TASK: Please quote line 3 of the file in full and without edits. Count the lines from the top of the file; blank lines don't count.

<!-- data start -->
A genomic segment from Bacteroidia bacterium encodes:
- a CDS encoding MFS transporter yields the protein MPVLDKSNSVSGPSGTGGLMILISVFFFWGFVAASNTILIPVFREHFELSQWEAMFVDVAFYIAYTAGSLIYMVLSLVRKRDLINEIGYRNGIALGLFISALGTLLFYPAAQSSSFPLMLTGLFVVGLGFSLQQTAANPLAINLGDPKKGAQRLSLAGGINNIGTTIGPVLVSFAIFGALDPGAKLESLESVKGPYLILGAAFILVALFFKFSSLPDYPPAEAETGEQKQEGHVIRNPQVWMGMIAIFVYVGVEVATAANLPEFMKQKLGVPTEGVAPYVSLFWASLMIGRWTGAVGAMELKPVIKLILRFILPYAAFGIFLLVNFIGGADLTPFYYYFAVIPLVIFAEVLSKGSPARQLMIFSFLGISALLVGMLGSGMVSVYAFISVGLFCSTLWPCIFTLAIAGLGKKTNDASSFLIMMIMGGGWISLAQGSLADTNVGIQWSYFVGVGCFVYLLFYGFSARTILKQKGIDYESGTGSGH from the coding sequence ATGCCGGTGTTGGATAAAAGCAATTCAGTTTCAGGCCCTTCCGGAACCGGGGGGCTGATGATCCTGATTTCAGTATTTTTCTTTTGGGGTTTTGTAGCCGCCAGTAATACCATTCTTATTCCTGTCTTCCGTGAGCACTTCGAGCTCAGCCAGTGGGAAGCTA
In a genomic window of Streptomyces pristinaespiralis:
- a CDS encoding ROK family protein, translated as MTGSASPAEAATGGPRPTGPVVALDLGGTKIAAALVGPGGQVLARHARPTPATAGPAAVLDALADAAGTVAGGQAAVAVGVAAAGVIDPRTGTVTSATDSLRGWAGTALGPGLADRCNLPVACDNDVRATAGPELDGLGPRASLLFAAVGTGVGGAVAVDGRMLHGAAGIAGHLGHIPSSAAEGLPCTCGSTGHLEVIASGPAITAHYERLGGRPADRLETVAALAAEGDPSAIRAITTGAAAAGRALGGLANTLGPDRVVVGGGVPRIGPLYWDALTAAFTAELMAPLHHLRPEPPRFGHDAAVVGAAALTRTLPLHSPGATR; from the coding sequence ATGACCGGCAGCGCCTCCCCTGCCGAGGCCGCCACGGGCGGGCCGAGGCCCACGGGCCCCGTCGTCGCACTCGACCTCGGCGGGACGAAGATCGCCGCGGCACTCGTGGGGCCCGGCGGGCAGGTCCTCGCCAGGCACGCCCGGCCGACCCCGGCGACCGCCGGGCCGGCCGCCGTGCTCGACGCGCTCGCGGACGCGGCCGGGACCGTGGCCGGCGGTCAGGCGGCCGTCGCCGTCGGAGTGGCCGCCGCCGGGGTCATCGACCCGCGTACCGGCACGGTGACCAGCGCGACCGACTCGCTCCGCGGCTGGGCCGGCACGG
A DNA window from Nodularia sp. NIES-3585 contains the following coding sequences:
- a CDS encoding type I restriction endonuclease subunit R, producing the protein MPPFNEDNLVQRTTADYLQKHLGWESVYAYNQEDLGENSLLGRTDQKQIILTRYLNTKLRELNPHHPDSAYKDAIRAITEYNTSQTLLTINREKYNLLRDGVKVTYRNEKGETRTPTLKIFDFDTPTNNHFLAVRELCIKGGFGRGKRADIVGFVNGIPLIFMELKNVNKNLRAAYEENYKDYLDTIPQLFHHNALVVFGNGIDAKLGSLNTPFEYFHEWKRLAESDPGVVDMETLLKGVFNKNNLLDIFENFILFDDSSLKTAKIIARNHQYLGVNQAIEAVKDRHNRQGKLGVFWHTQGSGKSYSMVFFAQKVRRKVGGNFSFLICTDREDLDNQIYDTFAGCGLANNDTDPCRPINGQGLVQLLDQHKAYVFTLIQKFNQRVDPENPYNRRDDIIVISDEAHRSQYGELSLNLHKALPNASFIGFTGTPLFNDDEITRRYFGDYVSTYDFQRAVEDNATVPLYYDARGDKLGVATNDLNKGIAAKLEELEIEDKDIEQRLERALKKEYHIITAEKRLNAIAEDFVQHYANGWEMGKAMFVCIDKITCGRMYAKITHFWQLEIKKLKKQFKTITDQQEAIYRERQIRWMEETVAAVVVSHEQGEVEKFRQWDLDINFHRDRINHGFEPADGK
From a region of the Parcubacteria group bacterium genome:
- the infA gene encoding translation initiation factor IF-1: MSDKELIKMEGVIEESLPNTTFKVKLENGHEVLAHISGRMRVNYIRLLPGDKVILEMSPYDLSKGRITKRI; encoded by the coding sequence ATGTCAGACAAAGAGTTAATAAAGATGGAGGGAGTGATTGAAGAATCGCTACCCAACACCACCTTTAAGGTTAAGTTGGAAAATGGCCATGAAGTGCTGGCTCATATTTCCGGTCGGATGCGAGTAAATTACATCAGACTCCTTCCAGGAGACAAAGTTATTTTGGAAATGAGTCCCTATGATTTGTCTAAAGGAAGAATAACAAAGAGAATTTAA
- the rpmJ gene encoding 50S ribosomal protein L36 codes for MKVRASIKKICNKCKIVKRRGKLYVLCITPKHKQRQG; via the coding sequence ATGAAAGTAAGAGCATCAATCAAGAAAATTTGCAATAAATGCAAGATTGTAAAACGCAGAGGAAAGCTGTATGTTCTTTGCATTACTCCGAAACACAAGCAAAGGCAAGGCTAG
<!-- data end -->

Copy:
In a genomic window of Streptomyces pristinaespiralis: